The name shouldn’t trigger any other pre-existing mental connections, or call to mind a brand, company, product, or idea that you don’t intentionally want harness, e.g. it’s fine to name your company something like “Pastaboard” if you want an association with the food, but a terrible idea if you don’t.
  3. Avoids trademark infringement
    This one’s easy. The US Patent Office maintains a database of searchable names online. Use it before you start (unless you’re buying an existing domain name and the site owner is willing to also sell you the TM)
  4. Suggests what the company does, or has no existing/problematic overlap
    If your company’s name calls to mind the problem you help solve or the product you offer, great (AirBnB, Lyft, Mythbusters). If it calls to mind nothing at all (Google, Atlassian, SparkToro), that’s great too. But if the name reminds people of something that the company doesn’t intend or want to be associated with, that’s bad.
  5. The .com site and major social accounts are owned by you
    I can’t tell you how many entrepreneurs I know who’ve spent weeks over the early life of their companies worried about and working to obtain the .com domain name, Twitter account, Facebook page, Instagram account, etc. For some new businesses, the social account names matter less, but for almost every business (at least those based in the US, targeting English-language speakers), the .com domain is still the assumption many, many customers, visitors, and potential amplifiers will use. This problem can be particularly pernicious if a domain holder chooses to act competitively, in bad faith, or is simply better at SEO than you are.
  6. Biases to brandable > keyword rich and generic
    Too literal is a problem many domain names on the web face, and because over the past 20 years, consumers have come to associate these keyword-driven names with sketchy, spammy operators (often due to the first decade of SEO practices), behavior biases against them. They’re also really, really hard to build resonant offline brands around. Just compare a name like Wirecutter or C|Net vs. ElectronicsReviews or LCD-TV-Comparisons. In those cases, the name is a literal brand killer. There are perhaps a few dozen of these keyword-rich, generic names that have ever achieved brand status (CheapFlights and are the only two that come to mind).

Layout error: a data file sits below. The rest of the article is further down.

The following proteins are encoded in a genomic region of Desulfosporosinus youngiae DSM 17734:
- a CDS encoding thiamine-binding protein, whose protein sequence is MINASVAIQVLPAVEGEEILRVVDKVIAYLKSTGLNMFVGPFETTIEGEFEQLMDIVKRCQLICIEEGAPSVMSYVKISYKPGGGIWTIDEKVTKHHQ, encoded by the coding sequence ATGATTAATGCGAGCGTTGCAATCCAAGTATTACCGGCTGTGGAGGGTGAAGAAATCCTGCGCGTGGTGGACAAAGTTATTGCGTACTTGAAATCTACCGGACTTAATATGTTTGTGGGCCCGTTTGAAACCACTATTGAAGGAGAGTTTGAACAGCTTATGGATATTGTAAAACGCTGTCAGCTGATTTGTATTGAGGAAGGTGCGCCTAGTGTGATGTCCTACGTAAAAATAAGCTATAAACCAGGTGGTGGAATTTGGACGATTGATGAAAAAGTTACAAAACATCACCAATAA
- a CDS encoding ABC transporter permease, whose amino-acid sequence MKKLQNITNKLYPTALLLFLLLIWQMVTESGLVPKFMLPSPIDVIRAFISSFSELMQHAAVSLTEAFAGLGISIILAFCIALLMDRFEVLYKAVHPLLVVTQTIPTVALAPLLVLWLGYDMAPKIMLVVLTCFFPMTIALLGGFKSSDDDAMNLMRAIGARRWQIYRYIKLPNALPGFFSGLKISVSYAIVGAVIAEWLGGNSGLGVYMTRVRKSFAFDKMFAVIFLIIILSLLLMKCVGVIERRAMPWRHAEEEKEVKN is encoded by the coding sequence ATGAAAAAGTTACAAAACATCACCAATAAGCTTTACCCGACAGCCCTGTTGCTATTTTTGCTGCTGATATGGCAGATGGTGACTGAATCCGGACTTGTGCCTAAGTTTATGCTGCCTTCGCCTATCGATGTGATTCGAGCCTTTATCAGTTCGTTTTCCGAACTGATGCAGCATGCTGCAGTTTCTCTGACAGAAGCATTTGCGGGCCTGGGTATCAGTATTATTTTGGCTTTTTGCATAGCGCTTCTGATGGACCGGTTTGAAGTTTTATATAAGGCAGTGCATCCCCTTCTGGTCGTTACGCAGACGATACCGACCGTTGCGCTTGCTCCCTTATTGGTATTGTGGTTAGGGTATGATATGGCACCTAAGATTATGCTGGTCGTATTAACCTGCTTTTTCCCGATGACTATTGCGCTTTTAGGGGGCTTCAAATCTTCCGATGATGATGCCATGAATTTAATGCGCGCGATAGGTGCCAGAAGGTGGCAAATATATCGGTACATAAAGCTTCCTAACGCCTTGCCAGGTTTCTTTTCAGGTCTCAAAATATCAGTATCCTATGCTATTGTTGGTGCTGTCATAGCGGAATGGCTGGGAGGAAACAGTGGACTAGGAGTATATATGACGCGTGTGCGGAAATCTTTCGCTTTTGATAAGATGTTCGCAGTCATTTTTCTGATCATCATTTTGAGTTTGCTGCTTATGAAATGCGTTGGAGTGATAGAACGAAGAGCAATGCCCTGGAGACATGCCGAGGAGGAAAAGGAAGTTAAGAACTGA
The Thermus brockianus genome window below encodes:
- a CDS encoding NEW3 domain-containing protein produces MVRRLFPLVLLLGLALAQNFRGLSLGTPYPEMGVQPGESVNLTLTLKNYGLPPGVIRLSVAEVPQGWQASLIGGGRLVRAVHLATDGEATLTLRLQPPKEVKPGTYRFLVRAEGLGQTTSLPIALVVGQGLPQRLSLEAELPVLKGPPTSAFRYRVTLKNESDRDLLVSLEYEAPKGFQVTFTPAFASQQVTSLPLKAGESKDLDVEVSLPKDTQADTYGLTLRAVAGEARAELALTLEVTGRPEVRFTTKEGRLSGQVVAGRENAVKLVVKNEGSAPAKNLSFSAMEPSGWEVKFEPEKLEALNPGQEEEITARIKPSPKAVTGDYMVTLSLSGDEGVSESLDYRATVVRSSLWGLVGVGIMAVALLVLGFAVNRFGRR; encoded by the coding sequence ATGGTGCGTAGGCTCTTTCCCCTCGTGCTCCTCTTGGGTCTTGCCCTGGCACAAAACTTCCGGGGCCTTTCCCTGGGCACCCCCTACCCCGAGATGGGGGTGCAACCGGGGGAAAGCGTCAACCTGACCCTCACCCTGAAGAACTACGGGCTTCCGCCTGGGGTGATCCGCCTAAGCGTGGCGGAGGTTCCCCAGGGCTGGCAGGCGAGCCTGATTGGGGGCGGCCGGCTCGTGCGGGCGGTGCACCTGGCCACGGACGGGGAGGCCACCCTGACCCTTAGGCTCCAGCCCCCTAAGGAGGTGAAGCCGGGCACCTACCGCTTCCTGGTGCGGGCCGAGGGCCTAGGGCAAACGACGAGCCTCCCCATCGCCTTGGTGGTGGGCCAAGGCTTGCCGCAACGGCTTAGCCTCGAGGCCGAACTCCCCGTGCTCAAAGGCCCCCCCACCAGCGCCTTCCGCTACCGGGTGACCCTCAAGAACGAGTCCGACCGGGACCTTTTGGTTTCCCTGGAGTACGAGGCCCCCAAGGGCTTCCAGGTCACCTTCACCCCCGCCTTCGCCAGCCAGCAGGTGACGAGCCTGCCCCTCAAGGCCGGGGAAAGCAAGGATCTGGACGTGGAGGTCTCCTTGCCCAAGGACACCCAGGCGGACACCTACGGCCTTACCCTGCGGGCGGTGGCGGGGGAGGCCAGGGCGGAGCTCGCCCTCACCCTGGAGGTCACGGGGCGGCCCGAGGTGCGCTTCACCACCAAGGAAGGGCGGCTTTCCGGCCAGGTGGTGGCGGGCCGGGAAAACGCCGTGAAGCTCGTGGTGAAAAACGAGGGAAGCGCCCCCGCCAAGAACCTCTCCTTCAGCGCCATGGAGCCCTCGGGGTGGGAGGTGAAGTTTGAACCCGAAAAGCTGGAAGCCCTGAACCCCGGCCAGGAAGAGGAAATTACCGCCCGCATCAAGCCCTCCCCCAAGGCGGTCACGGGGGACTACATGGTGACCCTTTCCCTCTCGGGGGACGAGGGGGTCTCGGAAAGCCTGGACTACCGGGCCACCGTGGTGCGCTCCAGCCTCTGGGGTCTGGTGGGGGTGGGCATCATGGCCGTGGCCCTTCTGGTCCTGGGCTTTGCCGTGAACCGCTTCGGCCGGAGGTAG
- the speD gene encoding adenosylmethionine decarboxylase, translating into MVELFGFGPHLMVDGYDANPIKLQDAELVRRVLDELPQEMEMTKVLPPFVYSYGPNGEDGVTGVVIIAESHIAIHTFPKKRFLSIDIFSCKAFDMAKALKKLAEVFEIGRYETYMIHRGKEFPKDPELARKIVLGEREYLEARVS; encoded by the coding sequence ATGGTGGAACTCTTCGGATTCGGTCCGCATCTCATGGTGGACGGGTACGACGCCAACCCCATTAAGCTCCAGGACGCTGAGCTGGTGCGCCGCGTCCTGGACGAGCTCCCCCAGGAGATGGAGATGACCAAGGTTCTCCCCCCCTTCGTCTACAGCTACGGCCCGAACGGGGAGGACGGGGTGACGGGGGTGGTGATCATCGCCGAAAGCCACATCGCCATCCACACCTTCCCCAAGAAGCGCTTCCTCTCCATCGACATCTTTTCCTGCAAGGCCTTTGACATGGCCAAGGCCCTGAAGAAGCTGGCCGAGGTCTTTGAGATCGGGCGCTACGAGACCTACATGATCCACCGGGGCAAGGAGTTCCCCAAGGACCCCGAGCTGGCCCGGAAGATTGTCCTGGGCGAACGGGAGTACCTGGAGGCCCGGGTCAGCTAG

7. Has very few or no Google results
    This litmus test is gold. Not only does it prevent a lot of the other problems (usually, at least, avoiding trademark infringement and increasing the odds that the social accounts and .com domain are available), it also makes it incredibly easy to track your new company’s brand mentions across the web. Setting up a Google Alert, Fresh Web Alert, or Mention Alert and observing with high accuracy who’s talking about you when is a cheat code for improving your outreach and your marketing analytics. Just make sure to search in quotes, e.g. when I did it for this site, I checked “SparkToro” not just SparkToro.

Want that as a visual checklist you can put in a slide deck or copy/paste into a tweet? (I know I always like those — they reduce, you guessed it, marketing friction!) Here you go:

There’s a larger version available for download here, too.

What If My Name Misses A Few Criteria?

Of course, you don’t have to nail every aspect. Many names come with drawbacks and positives. For me, SparkToro is a syllable more and 2-3 characters longer than a perfectly ideal name. But I was willing to sacrifice those in exchange for a name with zero Google results (when queried in quotes prior to Feb. 28, 2018) and every other aspect I wanted (plus I really like the cartoon, Totoro, and the sushi made from fatty tuna belly, otoro).

Tons of successful companies have gotten by with mediocre names, and many have leveraged their strengths in certain arenas to overcome weaknesses in others (e.g. A16Z in venture capital turned their hard-to-spell combination of last names into a clever, short, memorable acronym). There’s even anecdotal data suggesting that nicknaming longer or more convoluted names may have a positive processing fluency impact.

Ben Thompson noted a strength (uniqueness) of his brand’s hard-to-pronounce-and-spell name on Twitter:

If you’ve got additional naming criteria for new companies, I’d love to hear about it in the comments 🙂